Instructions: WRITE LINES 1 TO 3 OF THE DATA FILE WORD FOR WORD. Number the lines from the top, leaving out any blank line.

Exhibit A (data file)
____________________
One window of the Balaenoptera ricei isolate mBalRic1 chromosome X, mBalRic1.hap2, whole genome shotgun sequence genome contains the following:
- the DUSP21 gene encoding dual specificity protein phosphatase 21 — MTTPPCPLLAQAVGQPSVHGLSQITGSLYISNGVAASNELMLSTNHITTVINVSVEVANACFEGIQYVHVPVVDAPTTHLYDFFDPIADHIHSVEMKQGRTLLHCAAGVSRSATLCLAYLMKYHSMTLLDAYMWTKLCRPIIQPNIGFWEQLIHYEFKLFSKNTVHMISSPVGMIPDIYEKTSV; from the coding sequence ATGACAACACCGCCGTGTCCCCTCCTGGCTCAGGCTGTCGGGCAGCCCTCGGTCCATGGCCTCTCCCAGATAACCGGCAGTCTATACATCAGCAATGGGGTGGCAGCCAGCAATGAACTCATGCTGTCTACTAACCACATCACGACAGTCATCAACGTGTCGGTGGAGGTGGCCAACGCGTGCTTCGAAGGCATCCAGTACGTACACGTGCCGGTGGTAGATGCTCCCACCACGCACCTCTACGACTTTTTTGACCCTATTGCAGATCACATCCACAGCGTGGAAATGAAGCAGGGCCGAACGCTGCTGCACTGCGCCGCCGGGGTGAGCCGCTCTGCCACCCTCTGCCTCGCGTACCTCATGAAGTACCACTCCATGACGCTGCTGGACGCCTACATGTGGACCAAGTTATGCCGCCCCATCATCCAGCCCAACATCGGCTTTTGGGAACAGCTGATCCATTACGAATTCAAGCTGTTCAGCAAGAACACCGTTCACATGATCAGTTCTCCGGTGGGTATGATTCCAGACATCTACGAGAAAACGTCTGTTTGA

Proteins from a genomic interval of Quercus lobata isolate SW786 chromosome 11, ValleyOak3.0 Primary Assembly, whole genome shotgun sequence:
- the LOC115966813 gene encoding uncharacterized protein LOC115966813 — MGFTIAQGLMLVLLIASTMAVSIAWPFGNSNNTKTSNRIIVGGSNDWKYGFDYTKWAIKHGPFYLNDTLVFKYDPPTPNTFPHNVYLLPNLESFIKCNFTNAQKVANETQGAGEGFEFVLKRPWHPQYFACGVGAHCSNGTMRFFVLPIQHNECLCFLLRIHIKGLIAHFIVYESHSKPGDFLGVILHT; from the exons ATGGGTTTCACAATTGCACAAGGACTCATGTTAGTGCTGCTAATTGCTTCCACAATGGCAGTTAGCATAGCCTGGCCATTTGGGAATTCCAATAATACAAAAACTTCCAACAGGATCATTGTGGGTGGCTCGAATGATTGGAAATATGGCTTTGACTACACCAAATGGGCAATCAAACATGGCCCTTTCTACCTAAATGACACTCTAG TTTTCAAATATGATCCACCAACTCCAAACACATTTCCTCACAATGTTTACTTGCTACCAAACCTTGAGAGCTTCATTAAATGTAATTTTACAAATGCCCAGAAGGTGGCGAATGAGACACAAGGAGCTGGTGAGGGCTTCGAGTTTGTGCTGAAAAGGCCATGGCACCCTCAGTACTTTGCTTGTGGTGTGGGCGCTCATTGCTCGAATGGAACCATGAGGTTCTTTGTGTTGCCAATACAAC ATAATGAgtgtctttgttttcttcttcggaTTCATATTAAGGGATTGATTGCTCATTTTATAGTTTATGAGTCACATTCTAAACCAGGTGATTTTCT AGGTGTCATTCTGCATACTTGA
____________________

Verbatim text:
One window of the Balaenoptera ricei isolate mBalRic1 chromosome X, mBalRic1.hap2, whole genome shotgun sequence genome contains the following:
- the DUSP21 gene encoding dual specificity protein phosphatase 21 — MTTPPCPLLAQAVGQPSVHGLSQITGSLYISNGVAASNELMLSTNHITTVINVSVEVANACFEGIQYVHVPVVDAPTTHLYDFFDPIADHIHSVEMKQGRTLLHCAAGVSRSATLCLAYLMKYHSMTLLDAYMWTKLCRPIIQPNIGFWEQLIHYEFKLFSKNTVHMISSPVGMIPDIYEKTSV; from the coding sequence ATGACAACACCGCCGTGTCCCCTCCTGGCTCAGGCTGTCGGGCAGCCCTCGGTCCATGGCCTCTCCCAGATAACCGGCAGTCTATACATCAGCAATGGGGTGGCAGCCAGCAATGAACTCATGCTGTCTACTAACCACATCACGACAGTCATCAACGTGTCGGTGGAGGTGGCCAACGCGTGCTTCGAAGGCATCCAGTACGTACACGTGCCGGTGGTAGATGCTCCCACCACGCACCTCTACGACTTTTTTGACCCTATTGCAGATCACATCCACAGCGTGGAAATGAAGCAGGGCCGAACGCTGCTGCACTGCGCCGCCGGGGTGAGCCGCTCTGCCACCCTCTGCCTCGCGTACCTCATGAAGTACCACTCCATGACGCTGCTGGACGCCTACATGTGGACCAAGTTATGCCGCCCCATCATCCAGCCCAACATCGGCTTTTGGGAACAGCTGATCCATTACGAATTCAAGCTGTTCAGCAAGAACACCGTTCACATGATCAGTTCTCCGGTGGGTATGATTCCAGACATCTACGAGAAAACGTCTGTTTGA

Proteins from a genomic interval of Quercus lobata isolate SW786 chromosome 11, ValleyOak3.0 Primary Assembly, whole genome shotgun sequence: